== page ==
Housing Secretary Robert Jenrick has announced a series of new measures to improve building safety, including establishing a building safety regulator within the Health and Safety Executive to oversee the new regime and publishing consolidated guidance for building owners.
Chancellor Rishi Sunak also announced a £1 billion Building Safety Fund for the removal of dangerous cladding from high-rise buildings. “The Government is committed to bringing about the biggest change in building safety for a generation,” said Jenrick. “Progress on improving building safety needs to move significantly faster to ensure people are safe in their homes and building owners are held to account.” Jenrick confirmed the Government will consult on extending the ban on combustible materials to buildings below 18 metres and will seek views on how risks are assessed within existing buildings to inform future policy.
The slow pace of improving building safety standards will not be tolerated, said Jenrick, who made it clear that from March 2020 he will be naming the owners of buildings where remediation has not started to remove unsafe Aluminium Composite Material (ACM) cladding. The package comes as the Prime Minister has written to the chairman of the Grenfell Tower Public Inquiry, Sir Martin Moore-Bick, updating him on the Government’s response to Phase 1.
The package of measures include:
1. Building Safety Regulator
The Health and Safety Executive (HSE) will begin to establish the new regulator in shadow form immediately, ahead of it being fully established, following legislation. Dame Judith Hackitt will chair a Board to oversee the transition. It will raise building safety and performance standards, including overseeing a new, more stringent regime for higher-risk buildings, drawing on the experience and capabilities of other regulators to implement the new regime.
2. Advice for multi-storey, multi-occupied buildings
The Government-appointed Independent Expert Advisory Panel (IEAP) has clarified and updated advice to building owners on actions they should take to ensure buildings are safe, with a focus on external wall systems. The advice simplifies the language, consolidates previous advice into one place, and makes clear that building owners need to do more to address safety issues on residential buildings under 18 metres.
It additionally reflects the independent panel view that cladding material comprised of ACM (and other metal composites) with an unmodified polyethylene core should not be on residential buildings of any height and should be removed. A call for evidence will be published, seeking views on the assessment of risks within existing buildings to provide an evidence base to guide decisions for both existing buildings and future regulatory regimes.
3. Fire doors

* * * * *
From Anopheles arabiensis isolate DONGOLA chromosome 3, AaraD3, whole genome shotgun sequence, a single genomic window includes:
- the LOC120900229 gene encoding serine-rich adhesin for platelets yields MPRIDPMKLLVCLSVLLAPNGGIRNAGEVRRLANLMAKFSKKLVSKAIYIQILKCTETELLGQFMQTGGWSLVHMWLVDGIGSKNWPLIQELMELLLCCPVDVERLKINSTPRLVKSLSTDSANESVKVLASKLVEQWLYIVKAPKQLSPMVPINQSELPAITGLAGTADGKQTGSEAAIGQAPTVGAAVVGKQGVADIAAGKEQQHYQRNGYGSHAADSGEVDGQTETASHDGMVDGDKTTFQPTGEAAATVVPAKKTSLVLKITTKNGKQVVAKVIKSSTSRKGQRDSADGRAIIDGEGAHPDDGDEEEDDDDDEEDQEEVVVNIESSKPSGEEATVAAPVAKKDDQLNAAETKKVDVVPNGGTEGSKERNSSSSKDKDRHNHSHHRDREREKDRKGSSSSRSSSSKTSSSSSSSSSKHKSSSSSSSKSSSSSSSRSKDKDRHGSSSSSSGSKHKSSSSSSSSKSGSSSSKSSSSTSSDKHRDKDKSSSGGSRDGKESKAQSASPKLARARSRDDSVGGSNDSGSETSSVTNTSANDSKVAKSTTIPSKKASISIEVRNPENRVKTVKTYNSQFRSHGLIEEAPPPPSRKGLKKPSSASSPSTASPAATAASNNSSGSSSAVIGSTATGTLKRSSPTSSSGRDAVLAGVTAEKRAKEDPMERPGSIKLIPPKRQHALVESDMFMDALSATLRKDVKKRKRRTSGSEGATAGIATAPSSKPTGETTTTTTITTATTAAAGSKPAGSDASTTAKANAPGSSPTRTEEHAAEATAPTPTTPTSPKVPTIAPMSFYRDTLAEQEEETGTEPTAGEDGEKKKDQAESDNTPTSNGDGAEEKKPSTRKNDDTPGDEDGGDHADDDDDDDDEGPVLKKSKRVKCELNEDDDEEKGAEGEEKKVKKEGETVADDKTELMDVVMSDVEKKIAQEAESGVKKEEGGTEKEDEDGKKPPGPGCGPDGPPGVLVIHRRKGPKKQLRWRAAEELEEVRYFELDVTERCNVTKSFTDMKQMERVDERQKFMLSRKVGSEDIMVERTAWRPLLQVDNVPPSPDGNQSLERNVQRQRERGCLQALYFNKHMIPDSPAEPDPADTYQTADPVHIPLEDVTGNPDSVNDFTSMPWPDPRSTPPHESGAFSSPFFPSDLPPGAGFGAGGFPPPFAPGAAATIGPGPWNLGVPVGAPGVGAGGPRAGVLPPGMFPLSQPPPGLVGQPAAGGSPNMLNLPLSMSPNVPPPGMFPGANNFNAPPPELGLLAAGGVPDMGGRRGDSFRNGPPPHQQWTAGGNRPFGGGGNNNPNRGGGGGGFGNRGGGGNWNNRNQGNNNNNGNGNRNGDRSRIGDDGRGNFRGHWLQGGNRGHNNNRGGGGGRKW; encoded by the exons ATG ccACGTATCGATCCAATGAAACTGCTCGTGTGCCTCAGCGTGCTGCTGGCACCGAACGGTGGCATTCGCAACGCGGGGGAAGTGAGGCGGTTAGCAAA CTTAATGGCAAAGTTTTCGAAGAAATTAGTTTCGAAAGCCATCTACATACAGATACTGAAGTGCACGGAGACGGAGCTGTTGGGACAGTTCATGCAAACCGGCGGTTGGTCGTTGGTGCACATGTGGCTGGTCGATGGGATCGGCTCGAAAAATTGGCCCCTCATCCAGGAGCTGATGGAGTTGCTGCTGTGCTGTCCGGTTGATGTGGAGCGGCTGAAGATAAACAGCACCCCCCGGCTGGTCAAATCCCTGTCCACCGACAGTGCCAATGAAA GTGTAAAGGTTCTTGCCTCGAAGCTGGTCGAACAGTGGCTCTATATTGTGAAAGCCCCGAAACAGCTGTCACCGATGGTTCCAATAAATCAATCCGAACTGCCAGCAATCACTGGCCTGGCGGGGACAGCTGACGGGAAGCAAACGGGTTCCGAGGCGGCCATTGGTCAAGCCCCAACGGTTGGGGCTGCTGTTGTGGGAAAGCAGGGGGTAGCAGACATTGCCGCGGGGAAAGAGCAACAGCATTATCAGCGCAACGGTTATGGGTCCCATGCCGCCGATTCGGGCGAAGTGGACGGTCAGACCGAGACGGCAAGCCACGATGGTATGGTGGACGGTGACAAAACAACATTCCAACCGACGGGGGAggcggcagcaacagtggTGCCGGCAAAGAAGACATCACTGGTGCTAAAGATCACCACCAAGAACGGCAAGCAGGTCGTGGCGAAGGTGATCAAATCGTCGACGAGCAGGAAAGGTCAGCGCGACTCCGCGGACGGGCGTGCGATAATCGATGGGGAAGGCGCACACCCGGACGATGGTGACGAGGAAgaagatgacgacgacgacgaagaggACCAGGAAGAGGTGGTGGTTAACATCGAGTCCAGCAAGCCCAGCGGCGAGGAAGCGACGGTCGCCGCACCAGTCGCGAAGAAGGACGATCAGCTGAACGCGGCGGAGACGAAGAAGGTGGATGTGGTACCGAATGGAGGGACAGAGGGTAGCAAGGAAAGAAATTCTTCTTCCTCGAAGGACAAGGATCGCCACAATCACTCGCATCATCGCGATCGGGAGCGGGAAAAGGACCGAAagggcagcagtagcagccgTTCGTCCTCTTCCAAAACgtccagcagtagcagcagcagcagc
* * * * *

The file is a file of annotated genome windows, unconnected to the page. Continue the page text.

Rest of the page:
The consolidated advice makes clear the actions building owners should take in relation to fire doors. The Government welcomes the commitment by the Association of Composite Door Manufacturers to work with building owners to remediate doors that have failed tests and will continue to monitor the situation closely to ensure this commitment is followed through.
4. Remediation of buildings with ACM cladding
To speed up remediation, a construction expert will be appointed to review remediation timescales and identify what can be done to improve pace in the private sector. To ensure cost is not a barrier to remediation, the Government is considering different options to support the remediation of buildings, examining options to mitigate costs for individuals or provide alternative financing routes.
5. Combustible cladding ban
The Government has launched a consultation into the current combustible cladding ban, including proposals to lower the 18-metre height threshold to at least 11 metres. So far, it has relied on simple height limits with binary consequences and plans to gather ideas before commissioning works to develop a more sophisticated matrix of risk factors.
The Government’s consultation on sprinklers and other measures for new-build flats concluded on 28 November 2019. It has proposed lowering the height threshold for sprinkler requirements in new buildings and is due to set out detailed proposals on how it will deliver the technical review of fire guidance.
What do the regulations mean for the devolved nations?
While the HSE has a UK-wide remit, it is understood that the new building safety regulator will only cover England, although further details will emerge as it grows from being a shadow regulator.
It is likely to be autumn before a clear policy is established for Northern Ireland around fire safety however we will keep you updated in Master Builder, as the policy starts to take shape.
Building Regulations is a devolved matter in Wales. It is not clear how the new building safety regulator will interact with the system in Wales but some of the measures covered in the Building Safety Programme are already in place. Sprinkler systems have been a requirement for all new and converted houses and flats, including care homes, registered group homes and sheltered housing in Wales since 2016. The use of combustible cladding on external walls of highrise buildings was banned in mid-January 2020.